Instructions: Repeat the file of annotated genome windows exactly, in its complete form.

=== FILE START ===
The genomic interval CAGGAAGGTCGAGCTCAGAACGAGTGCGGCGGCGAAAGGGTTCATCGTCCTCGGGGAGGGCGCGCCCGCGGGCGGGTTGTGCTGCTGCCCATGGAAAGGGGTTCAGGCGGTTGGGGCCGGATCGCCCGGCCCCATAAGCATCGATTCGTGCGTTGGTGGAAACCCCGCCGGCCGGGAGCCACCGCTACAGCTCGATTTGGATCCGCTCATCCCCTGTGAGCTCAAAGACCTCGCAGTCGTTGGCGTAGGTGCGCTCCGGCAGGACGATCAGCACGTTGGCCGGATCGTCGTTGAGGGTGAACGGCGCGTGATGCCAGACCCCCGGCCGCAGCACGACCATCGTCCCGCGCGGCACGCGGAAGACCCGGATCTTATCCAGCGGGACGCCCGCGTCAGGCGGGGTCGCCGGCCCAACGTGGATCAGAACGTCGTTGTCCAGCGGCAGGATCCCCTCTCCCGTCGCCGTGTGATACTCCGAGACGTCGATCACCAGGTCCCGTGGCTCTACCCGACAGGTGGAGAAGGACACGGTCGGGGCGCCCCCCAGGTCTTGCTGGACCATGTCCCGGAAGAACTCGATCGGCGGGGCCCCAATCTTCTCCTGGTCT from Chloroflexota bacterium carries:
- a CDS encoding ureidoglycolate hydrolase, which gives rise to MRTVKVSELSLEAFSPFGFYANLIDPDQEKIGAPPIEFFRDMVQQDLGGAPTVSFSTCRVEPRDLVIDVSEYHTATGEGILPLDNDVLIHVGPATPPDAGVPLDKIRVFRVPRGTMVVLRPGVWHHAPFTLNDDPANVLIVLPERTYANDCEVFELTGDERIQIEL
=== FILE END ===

The genomic interval CAGGAAGGTCGAGCTCAGAACGAGTGCGGCGGCGAAAGGGTTCATCGTCCTCGGGGAGGGCGCGCCCGCGGGCGGGTTGTGCTGCTGCCCATGGAAAGGGGTTCAGGCGGTTGGGGCCGGATCGCCCGGCCCCATAAGCATCGATTCGTGCGTTGGTGGAAACCCCGCCGGCCGGGAGCCACCGCTACAGCTCGATTTGGATCCGCTCATCCCCTGTGAGCTCAAAGACCTCGCAGTCGTTGGCGTAGGTGCGCTCCGGCAGGACGATCAGCACGTTGGCCGGATCGTCGTTGAGGGTGAACGGCGCGTGATGCCAGACCCCCGGCCGCAGCACGACCATCGTCCCGCGCGGCACGCGGAAGACCCGGATCTTATCCAGCGGGACGCCCGCGTCAGGCGGGGTCGCCGGCCCAACGTGGATCAGAACGTCGTTGTCCAGCGGCAGGATCCCCTCTCCCGTCGCCGTGTGATACTCCGAGACGTCGATCACCAGGTCCCGTGGCTCTACCCGACAGGTGGAGAAGGACACGGTCGGGGCGCCCCCCAGGTCTTGCTGGACCATGTCCCGGAAGAACTCGATCGGCGGGGCCCCAATCTTCTCCTGGTCT from Chloroflexota bacterium carries:
- a CDS encoding ureidoglycolate hydrolase, which gives rise to MRTVKVSELSLEAFSPFGFYANLIDPDQEKIGAPPIEFFRDMVQQDLGGAPTVSFSTCRVEPRDLVIDVSEYHTATGEGILPLDNDVLIHVGPATPPDAGVPLDKIRVFRVPRGTMVVLRPGVWHHAPFTLNDDPANVLIVLPERTYANDCEVFELTGDERIQIEL